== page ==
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Comparison of Ski and Snowboard Injuries that Occur Inside Versus Outside Terrain Parks

2001

Board #130 June 3 9:00 AM - 10:30 AM

Henrie, Michael1; Petron, David1; Pepper, Michelle1; Kirkham, Jared2; Chen, Qing3; Willick, Stuart, FACSM4

Medicine & Science in Sports & Exercise: May 2010 - Volume 42 - Issue 5 - p 473-474
doi: 10.1249/01.MSS.0000385054.56383.47
C-25 Free Communication/Poster - Injury: JUNE 3, 2010 7:30 AM - 12:30 PM: ROOM: Hall C
Free

1University of Utah, Salt Lake City, UT. 2University of Washington, Seattle, WA. 3University of Colorado, Aurora, CO. 4University of Utah, Utah Sports Research Network, Salt Lake City, UT.

(No disclosure reported)

Skiing and snowboarding are sports with an inherent risk of injury. Recently there has been an increasing interest in performing tricks, with the implementation of terrain parks at resorts worldwide. The addition of terrain parks at resorts has likely changed injury patterns and frequencies.

PURPOSE: The purpose of this study is to characterize the types of injuries that skiers and snowboarders incur when riding inside versus outside terrain parks, broken down by age group.

METHODS: This is a descriptive sports injury epidemiology study in a cohort of patients seen at a large western resort ski clinic. All patients presenting to the clinic during the 2007-2008 and 2008-2009 seasons were included. Injuries were categorized by age, body part and location (i.e. inside versus outside terrain parks).

RESULTS: Of the injuries seen in clinic, 22.1% occurred inside terrain parks. The young adult group (17-24 years old) accounted for 47.6% of all terrain park injuries and the child/adolescent (24 years old) groups accounted for 36.5% and 15.9% respectively. In the child/adolescent group the most commonly injured body part inside and outside terrain parks was the wrist (33% and 36.8% respectively). The most commonly injured body part inside and outside terrain parks among the young adult group was the shoulder (25.4% and 22%). In the adult group shoulder injuries occurred more often inside terrain parks (22.2%) while knee injuries were more common outside terrain parks (36.7%). The percent of spine and head injuries inside the terrain parks was double that outside the terrains parks. The most common feature on which injury occurred inside terrain parks was jumps (64.1%). Among those injured on jumps the most commonly injured body part for skiers was shoulder (21.7%) and for snowboarders it was wrist (20.5%).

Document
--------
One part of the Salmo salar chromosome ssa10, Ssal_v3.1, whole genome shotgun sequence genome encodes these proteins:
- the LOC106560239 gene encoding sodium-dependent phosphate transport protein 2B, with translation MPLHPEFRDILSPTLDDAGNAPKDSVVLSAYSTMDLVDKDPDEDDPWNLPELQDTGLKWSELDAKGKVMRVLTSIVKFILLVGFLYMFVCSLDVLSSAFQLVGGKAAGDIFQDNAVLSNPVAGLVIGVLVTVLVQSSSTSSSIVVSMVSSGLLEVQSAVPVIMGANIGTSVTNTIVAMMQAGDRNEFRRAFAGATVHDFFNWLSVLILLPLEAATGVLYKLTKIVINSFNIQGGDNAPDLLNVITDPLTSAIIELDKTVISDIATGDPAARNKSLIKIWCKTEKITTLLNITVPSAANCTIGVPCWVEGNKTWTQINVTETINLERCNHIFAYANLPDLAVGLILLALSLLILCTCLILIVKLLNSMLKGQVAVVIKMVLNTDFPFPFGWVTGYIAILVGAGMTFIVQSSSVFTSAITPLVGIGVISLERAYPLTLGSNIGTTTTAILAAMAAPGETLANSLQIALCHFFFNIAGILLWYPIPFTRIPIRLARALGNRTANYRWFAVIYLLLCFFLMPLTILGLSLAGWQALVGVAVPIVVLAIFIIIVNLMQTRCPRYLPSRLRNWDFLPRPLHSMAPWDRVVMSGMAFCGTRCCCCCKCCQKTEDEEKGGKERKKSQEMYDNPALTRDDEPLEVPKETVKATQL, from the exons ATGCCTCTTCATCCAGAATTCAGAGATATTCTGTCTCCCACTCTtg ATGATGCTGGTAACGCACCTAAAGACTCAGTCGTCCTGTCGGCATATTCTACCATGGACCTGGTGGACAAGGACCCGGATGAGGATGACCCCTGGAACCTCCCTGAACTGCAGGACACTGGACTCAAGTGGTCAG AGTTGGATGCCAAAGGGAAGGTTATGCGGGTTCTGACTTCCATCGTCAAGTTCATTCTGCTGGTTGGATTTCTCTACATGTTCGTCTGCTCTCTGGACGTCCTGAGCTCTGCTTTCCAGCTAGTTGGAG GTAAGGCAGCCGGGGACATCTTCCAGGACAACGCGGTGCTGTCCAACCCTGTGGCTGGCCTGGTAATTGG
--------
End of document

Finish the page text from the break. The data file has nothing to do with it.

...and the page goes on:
CONCLUSIONS: Injury patterns differ inside versus outside terrain parks with a higher percentage of spine and head injuries inside terrain parks. Injury patterns also differ among age groups. Further research is needed to attempt to make skiing and snowboarding safer.

© 2010 American College of Sports Medicine